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I have a question concerning this op-amp problem for which I need to find an expression for \$v_{out}(t)\$, where \$V_B\$ has a constant value:

schematic

simulate this circuit – Schematic created using CircuitLab

So far, I've found that we can describe \$v_{out}(t)\$ by the following equation :

$$v_{out}(t) = R_2 \times I_{R_2} $$

And I know that :

$$V^{-} = V^{+}$$.

Now, I have some problems to use \$R_1\$ in the analysis, since I know that the current passing through it is \$0 A \$.

Therefore, I tried to use another equation with the gain of the op-amp :

$$V_{out} = A \left( V_{in} - V_B \right)$$

But I don't think I can find an expression. Therefore, I wanted to know if it's possible to find an expression without using this last equation ?

Edit : Added the original problem. The text is the following :

Pour ce circuit VB est constante. Déterminer vout(t) en fonction de
vin(t) et des autres paramètres. Calculer sa transformée de Laplace
en fonction de Vin(s). 

Problem

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    \$\begingroup\$ Give there is no feedback, the opamp will drive to rails. \$\endgroup\$ – analogsystemsrf Apr 26 '19 at 4:59
  • \$\begingroup\$ Related: Op Amp operating conditions \$\endgroup\$ – The Photon Apr 26 '19 at 5:01
  • \$\begingroup\$ Are you really sure that the common node of R1 and R2 is to be grounded? I think, it makes more sense to ground the common node of Vin and R1. \$\endgroup\$ – LvW Apr 26 '19 at 8:12
  • \$\begingroup\$ Matt...don `t you think that moving the ground from the middle to the left node would enable negative feedback (voltage divider R1-R2) with an enormous influence on the gain properties? As shown, we have no feedback at all - and R2 acts as a simple load resistor without any influence!! \$\endgroup\$ – LvW Apr 26 '19 at 13:35
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    \$\begingroup\$ The problem description is very poor. The timely response is requested for an unknown function Vin(t). More than that, the frequency response Vout(s) is requested for an unknown gain function for the opamp A(s). Simply crazy! \$\endgroup\$ – LvW Apr 26 '19 at 19:03
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And I know that : $$V_-=V_+$$

This is not true for your circuit.

This rule becomes true when you set up a circuit with negative feedback. Your circuit does not use negative feedback, so you can't use this rule.

In your circuit, \$v_{out}\$ will be approximately equal to the positive supply rail when \$v_{in}>V_B\$. \$v_{out}\$ will be approximately equal to the negative supply rail when \$v_{in}<V_B\$.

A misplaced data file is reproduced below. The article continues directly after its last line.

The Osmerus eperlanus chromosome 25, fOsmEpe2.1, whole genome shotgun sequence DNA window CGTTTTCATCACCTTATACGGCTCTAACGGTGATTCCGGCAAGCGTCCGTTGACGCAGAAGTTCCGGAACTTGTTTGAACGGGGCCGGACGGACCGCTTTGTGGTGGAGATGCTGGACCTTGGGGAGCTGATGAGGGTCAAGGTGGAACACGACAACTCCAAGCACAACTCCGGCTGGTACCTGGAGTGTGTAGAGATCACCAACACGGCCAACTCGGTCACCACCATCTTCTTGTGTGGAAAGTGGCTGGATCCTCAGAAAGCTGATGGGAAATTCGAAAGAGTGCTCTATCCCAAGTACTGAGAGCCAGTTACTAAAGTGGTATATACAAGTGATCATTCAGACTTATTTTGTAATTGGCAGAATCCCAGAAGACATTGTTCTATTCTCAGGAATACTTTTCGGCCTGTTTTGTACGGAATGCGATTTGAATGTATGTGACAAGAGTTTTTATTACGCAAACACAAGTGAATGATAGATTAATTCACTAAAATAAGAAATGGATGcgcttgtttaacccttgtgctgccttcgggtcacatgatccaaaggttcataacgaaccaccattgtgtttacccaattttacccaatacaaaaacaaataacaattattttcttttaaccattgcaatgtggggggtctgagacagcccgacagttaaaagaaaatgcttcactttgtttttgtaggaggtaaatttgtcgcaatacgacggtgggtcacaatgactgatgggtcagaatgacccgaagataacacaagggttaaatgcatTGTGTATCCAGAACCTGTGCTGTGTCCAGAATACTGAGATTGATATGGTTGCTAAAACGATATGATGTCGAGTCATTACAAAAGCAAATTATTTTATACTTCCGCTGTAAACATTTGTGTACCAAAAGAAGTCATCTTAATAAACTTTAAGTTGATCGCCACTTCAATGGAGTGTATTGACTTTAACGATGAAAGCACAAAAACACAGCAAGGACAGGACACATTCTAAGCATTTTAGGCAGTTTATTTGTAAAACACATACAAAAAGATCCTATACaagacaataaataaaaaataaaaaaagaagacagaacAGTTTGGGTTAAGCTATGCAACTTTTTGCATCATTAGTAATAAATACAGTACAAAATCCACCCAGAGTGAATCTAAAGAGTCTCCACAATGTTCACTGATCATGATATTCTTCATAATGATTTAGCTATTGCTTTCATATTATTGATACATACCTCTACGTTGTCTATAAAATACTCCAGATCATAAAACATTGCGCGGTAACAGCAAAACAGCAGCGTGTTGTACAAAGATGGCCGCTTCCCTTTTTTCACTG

To know the output when \$v_{in}\$ is very close to \$V_B\$, you'd need to know the op-amp's gain and offset voltage. To analyze it for a quickly varying \$v_{in}(t)\$ you'd need to know more about the internal workings of the op-amp, its slew rate limit, etc.

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  • \$\begingroup\$ Ok, I see, but I know nothing about the opamp, not even the voltage inputs. \$\endgroup\$ – D. LaRocque Apr 26 '19 at 5:01
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    \$\begingroup\$ Then you don't have enough information to find \$v_{out}\$. \$\endgroup\$ – The Photon Apr 26 '19 at 5:01
  • \$\begingroup\$ I am afraid, the questioner has grounded the wrong node, dont you think so? \$\endgroup\$ – LvW Apr 26 '19 at 8:13
  • \$\begingroup\$ To me, the circuit as shown, makes absolutely no sense, Neither R1 nor R2 have any remarkable influence on the output-to-input characteristics. \$\endgroup\$ – LvW Apr 26 '19 at 13:38
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    \$\begingroup\$ @LvW, I agree the circuit given is probably not what OP intended. But it would make sense if they wanted a comparator, and wanted to include the output load and source resistance of the signal being tested in their model. \$\endgroup\$ – The Photon Apr 26 '19 at 15:53
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You can find an expression for your circuit with this equation:

$$V_{out} = A \left( V_{in} - V_B \right)$$

Lets say the open loop gain is 120dBV/V is also 10^12 which isn't uncommon for a real opamp to have.

So lets say Vin is 4V and V_B is 2V:

$$V_{out} = A \left( 4 - 2 \right) = 2V*10^{12} = 2 \times 10^{12} \ \mathrm{V} $$

Or lets say Vin is 1V and V_B is 4V:

$$V_{out} = A \left( 1 - 4 \right) = -3V*10^{12} = -3 \times 10^{12} \ \mathrm{V} $$

That is an insane amount of voltage, for an ideal op amp that can supply voltages like that the voltage would go to either positive or negative infinity. For a normal opamp, the voltage would hit the rails of the op amp, and guess what you've built: A comparator. A comparator compares two voltages and goes low or high depending on which one is higher.

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